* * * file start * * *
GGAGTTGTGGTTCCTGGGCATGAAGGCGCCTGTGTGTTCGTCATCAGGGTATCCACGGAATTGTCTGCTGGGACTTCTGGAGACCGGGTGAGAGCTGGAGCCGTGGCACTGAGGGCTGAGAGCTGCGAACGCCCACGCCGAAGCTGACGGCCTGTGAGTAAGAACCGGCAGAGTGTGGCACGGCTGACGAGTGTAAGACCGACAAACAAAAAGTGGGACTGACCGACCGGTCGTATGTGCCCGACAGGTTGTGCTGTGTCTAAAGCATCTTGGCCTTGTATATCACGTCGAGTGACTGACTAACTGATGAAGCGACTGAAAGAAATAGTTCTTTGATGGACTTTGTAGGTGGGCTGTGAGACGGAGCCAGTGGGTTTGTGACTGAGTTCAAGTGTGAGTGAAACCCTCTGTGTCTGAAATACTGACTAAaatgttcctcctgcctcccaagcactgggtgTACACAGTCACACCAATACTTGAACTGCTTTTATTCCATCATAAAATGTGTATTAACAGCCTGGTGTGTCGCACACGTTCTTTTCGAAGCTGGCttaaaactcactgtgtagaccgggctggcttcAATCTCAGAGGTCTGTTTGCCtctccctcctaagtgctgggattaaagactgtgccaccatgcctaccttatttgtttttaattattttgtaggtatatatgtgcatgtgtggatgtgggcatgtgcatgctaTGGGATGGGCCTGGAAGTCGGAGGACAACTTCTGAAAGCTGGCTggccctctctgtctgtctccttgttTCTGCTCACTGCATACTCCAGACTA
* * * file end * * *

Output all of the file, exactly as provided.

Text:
GGAGTTGTGGTTCCTGGGCATGAAGGCGCCTGTGTGTTCGTCATCAGGGTATCCACGGAATTGTCTGCTGGGACTTCTGGAGACCGGGTGAGAGCTGGAGCCGTGGCACTGAGGGCTGAGAGCTGCGAACGCCCACGCCGAAGCTGACGGCCTGTGAGTAAGAACCGGCAGAGTGTGGCACGGCTGACGAGTGTAAGACCGACAAACAAAAAGTGGGACTGACCGACCGGTCGTATGTGCCCGACAGGTTGTGCTGTGTCTAAAGCATCTTGGCCTTGTATATCACGTCGAGTGACTGACTAACTGATGAAGCGACTGAAAGAAATAGTTCTTTGATGGACTTTGTAGGTGGGCTGTGAGACGGAGCCAGTGGGTTTGTGACTGAGTTCAAGTGTGAGTGAAACCCTCTGTGTCTGAAATACTGACTAAaatgttcctcctgcctcccaagcactgggtgTACACAGTCACACCAATACTTGAACTGCTTTTATTCCATCATAAAATGTGTATTAACAGCCTGGTGTGTCGCACACGTTCTTTTCGAAGCTGGCttaaaactcactgtgtagaccgggctggcttcAATCTCAGAGGTCTGTTTGCCtctccctcctaagtgctgggattaaagactgtgccaccatgcctaccttatttgtttttaattattttgtaggtatatatgtgcatgtgtggatgtgggcatgtgcatgctaTGGGATGGGCCTGGAAGTCGGAGGACAACTTCTGAAAGCTGGCTggccctctctgtctgtctccttgttTCTGCTCACTGCATACTCCAGACTA